Oct 28, 2010
IDB launches Public Consultation for its Latin American and Caribbean Climate Change Strategy
The 90-day consultation process will include meetings in six cities in the region
The Inter-American Development Bank (IDB), the largest source of multilateral financing for Latin America and the Caribbean, has launched a broad public consultation on the draft of its Integrated Strategy for Climate Change Adaptation and Mitigation, and Sustainable and Renewable Energy.
This public consultation includes a 90-day online forum in addition to meetings with representatives of civil society, including non-governmental organizations across the region and in Washington DC. The consultation is a critical step toward the adoption of a new climate change strategy.
The draft strategy document, which was posted on the IDB’s website on October 28th, identifies climate change as one of the top priorities of the Bank. In its Ninth General Capital Increase (GCI-9), the IDB establishes climate change as a key priority for the Latin American and Caribbean development agenda and the Bank’s lending program. The GCI-9 introduced a lending target for climate change, renewable energy and environmental sustainability of 25 percent of loan approvals by 2015, up from 5 percent for the 2006–2009 period. This means the IDB could lend as much as $3 billion a year in climate change related projects.
Models show that Latin America and the Caribbean is highly vulnerable to climate change, with a projected warming of at least one degree centigrade and up to six degrees centigrade in the worst case scenario. The potential consequences of climate change include rising sea levels and reductions in crop yields, water supply and energy production, among others. Between 1970 and 2007, extreme weather events have cost the region an estimated $80 billion in damages to settlements, industry and infrastructure. ECLAC estimates predict that if LAC does not address climate change impacts in the coming decades, climate-related disasters could cost the region up to $300 billion per year.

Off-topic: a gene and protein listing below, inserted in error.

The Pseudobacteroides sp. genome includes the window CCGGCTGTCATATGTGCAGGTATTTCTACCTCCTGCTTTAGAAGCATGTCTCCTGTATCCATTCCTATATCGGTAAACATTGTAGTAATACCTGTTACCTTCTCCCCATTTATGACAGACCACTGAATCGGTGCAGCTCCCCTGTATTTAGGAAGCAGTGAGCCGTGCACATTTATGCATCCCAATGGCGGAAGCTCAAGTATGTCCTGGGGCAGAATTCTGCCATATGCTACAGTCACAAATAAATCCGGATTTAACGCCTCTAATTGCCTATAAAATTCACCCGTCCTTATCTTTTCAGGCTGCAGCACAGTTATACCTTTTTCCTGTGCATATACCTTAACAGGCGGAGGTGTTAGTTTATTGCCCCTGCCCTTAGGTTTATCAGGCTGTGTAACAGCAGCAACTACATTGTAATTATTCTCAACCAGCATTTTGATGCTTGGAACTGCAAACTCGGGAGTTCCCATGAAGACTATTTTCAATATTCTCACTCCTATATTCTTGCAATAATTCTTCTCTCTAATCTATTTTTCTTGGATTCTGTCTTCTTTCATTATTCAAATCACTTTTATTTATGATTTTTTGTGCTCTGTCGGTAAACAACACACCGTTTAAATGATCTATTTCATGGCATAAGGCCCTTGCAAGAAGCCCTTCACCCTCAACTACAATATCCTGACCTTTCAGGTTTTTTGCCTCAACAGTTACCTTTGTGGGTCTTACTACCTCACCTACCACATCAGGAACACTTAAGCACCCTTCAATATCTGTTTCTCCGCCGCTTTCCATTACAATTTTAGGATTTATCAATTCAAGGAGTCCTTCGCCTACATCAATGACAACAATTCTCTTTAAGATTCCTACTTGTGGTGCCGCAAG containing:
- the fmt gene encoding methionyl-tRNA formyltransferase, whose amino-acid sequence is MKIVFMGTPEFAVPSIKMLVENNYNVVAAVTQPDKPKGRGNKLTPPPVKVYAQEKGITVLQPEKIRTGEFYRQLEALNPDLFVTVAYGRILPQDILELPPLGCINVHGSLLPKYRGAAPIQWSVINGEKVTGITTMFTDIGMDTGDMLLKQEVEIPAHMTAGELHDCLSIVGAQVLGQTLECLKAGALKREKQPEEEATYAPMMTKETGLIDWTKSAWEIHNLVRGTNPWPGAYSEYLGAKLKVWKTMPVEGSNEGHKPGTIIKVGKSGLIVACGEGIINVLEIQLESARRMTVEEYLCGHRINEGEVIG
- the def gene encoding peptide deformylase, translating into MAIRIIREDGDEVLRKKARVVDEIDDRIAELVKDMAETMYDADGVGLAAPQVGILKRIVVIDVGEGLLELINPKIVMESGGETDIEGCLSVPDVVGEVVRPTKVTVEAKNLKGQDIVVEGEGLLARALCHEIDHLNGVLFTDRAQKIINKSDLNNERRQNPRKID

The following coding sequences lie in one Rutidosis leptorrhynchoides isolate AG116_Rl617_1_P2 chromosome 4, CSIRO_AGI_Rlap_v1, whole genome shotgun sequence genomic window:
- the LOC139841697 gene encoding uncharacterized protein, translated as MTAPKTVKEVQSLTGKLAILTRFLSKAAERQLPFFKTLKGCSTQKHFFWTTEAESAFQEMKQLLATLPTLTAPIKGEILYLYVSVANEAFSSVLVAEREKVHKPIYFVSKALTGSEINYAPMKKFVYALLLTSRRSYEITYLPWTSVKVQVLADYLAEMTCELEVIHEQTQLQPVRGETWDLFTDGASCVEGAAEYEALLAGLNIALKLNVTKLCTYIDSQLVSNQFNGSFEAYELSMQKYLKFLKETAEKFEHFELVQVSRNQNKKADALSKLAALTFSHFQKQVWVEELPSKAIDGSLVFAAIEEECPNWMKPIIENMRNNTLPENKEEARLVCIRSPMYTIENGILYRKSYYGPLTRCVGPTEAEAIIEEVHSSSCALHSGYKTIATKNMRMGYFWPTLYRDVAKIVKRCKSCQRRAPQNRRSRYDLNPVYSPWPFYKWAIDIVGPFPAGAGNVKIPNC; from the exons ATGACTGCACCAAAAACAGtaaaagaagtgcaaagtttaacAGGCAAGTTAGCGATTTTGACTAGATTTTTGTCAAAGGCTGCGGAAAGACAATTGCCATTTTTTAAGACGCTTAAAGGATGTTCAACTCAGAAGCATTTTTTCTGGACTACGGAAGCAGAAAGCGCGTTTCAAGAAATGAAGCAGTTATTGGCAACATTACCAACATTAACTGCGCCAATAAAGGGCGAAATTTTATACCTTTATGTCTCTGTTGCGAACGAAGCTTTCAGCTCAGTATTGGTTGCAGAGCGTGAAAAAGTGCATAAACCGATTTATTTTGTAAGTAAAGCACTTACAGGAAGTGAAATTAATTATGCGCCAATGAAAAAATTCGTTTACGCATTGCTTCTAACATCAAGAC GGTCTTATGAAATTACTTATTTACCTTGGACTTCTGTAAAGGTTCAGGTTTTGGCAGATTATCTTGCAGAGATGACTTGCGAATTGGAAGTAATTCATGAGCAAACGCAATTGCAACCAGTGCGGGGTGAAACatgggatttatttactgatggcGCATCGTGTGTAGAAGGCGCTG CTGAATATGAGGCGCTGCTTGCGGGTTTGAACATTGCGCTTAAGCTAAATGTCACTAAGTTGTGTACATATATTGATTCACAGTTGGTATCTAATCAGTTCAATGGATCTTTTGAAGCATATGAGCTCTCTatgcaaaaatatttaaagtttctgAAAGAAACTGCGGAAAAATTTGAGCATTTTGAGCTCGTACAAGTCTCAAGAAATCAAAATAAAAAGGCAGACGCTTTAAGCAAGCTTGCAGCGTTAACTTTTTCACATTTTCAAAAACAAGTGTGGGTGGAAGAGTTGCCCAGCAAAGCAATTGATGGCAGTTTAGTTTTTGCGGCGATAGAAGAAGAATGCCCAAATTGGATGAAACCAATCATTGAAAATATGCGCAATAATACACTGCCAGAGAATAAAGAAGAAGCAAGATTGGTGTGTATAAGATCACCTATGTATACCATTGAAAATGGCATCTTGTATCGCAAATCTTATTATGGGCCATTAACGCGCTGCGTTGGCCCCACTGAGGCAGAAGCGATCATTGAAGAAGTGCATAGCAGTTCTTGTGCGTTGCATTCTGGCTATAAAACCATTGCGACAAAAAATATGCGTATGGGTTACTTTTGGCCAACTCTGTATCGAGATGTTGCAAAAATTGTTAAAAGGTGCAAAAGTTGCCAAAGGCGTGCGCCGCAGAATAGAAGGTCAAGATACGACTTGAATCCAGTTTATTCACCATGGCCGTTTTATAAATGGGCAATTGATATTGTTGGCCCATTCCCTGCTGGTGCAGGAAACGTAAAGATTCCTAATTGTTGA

The economic effects of climate change could be devastating for Latin America and the Caribbean. The region’s challenge is to sustain its economic growth and strong demand for energy and other resources while limiting CO2 emissions. Additionally, given the existing vulnerabilities, adaptation is a priority for the region. This draft strategy seeks to focus the Bank’s actions in these critical areas:
- Increase local knowledge and technical capacity
- Strengthen institutions and public and private sector capacity
- Develop principles, technical notes and instruments to mainstream climate change in Bank-funded operations
- Expanding lending and technical assistance in key sectors
- Scale-up investments, addressing financial gaps and leveraging private sector investments
In-situ consultations are planned for:
Quito, Ecuador, November 5th
Lima, Peru, November 10th
Guatemala City, Guatemala, November 16th
São Paulo, Brazil, December, date to be determined
Santiago, Chile, December, date to be determined
Caribbean, January 2011, date to be determined
Washington, DC, January 2011, date to be determined